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The most difficult part about being a nurse practitioner in rare disease research is seeing the impact these disorders have upon children. There are roughly 7,000 known rare diseases affecting 350 million patients worldwide. Half of those patients are children, and one-third of them won’t live to see their fifth birthday. 

As we honor Rare Disease Day on February 28, I think it is important to acknowledge these most vulnerable patients, and the heartbreak their families go through each day.

A helping hand

Rare disease patients face so many challenges above and beyond what most patients deal with. To begin with, it can take years to get a diagnosis or to find treatment centers, physicians or experts who are aware of their conditions. Patients living with rare diseases visit an average of seven physicians over a course of almost five years before receiving an accurate diagnosis. Even then, there may be few if any treatments, and they can be prohibitively expensive.

On the other side are the biopharma companies that are developing new treatments to address these unmet needs. They are often smaller and leaner organizations with limited resources to find patients and their caregivers, which can leave patients and their families to navigate the treatment journey on their own.

I’ve seen many examples in which families need additional hand holding, education and support before they can fully incorporate a new treatment into their routine. This is where nurse educators can be a valuable addition to the care delivery team. While nurse educators don’t administer treatments, they support and empower these patients and their families throughout the care journey, helping them understand what the treatment involves, why it is so important and what resources may be available to improve their outcomes.

Nurse educators in the rare disease space wear a variety of hats. When patients are first diagnosed, they spend time talking about next steps and what they need to do to be successful. That may include helping them gather educational materials, connecting them with patient communities, and talking through any fears or concerns. At the same time, they can act as a bridge between the patients’ family and the rest of their care network, and talking with their physicians and nurses about the care plan.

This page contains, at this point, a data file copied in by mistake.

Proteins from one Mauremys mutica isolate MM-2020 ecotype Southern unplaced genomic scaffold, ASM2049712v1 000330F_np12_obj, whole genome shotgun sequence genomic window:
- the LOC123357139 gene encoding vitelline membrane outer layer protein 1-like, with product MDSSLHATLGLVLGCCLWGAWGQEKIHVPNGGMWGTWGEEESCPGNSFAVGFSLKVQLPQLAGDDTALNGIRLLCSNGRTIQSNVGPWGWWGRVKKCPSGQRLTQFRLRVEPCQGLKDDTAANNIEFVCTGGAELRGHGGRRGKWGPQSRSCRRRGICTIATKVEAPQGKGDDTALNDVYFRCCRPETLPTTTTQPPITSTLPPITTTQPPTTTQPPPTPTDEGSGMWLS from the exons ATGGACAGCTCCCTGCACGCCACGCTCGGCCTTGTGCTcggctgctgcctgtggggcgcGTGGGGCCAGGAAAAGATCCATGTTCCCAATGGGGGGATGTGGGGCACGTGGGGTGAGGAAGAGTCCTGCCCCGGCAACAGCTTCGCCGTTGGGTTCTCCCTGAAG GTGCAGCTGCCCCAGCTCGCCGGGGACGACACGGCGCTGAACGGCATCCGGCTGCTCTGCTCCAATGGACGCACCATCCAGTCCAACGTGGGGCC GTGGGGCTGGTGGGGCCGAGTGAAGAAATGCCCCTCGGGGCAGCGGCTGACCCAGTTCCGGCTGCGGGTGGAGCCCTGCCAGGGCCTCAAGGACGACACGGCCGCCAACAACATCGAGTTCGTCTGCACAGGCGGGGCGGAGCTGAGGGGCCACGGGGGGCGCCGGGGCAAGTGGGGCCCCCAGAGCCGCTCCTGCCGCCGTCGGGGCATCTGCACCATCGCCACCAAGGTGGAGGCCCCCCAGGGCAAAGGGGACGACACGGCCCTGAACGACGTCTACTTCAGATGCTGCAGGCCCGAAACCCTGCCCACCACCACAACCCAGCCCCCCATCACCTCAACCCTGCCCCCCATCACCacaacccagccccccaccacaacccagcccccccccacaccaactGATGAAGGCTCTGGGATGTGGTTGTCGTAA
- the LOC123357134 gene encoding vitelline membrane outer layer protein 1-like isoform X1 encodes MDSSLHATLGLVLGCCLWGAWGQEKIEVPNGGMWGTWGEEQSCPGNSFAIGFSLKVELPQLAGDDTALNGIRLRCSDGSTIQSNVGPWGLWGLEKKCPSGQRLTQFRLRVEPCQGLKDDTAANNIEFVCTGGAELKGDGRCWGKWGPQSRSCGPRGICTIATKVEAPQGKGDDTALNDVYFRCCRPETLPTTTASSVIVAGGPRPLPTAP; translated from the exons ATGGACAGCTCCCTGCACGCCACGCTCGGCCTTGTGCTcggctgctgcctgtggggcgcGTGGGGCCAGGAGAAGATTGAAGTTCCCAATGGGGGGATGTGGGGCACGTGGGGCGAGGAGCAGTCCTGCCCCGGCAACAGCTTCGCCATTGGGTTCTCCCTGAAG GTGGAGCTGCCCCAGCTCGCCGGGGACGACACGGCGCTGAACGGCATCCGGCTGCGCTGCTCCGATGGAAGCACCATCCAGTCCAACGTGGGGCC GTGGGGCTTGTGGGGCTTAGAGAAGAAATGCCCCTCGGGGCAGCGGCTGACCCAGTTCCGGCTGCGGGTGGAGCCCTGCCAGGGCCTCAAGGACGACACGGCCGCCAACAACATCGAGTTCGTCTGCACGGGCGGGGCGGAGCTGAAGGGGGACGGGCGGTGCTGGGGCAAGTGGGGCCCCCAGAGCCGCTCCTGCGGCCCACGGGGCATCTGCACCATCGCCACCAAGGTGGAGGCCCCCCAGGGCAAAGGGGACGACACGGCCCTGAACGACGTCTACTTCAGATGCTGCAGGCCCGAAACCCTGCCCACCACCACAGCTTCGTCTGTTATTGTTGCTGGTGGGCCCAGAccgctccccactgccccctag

The nurse educator can also take on the role of problem solvers, speaking up for the patient when they have a need, and advocating for solutions on their behalf. For example, there is a nurse educator who supports a young girl who requires weekly four-hour treatment infusions for her condition. The child’s mom wanted to take her children home to visit family for the holidays, but because of the timing of the trip and clinic closures, her daughter was going to miss her weekly treatment. Skipping a treatment could have had significant consequences on the child’s care, so the nurse educator worked with the clinic, the physician and the mother to ensure her daughter could get her treatment on time while still being able to spend Christmas with their extended family. If she hadn’t been there to advocate for the child, chances are the mom would have skipped the treatment. It’s just one of many examples of the role nurse educators can play in helping rare disease patients adhere to their treatment so they get the best chance at a longer and better life.

In the best scenarios, biopharma companies could bring nurse educators into these patient engagement conversations earlier in the process so they can start building relationships with patients and care team developing a foundation of trust between the family and the treatment provider. The stronger these bonds are in the beginning, the better able we are to address the treatment obstacles they face so they have the best possible outcomes. And in the end, the patient will benefit.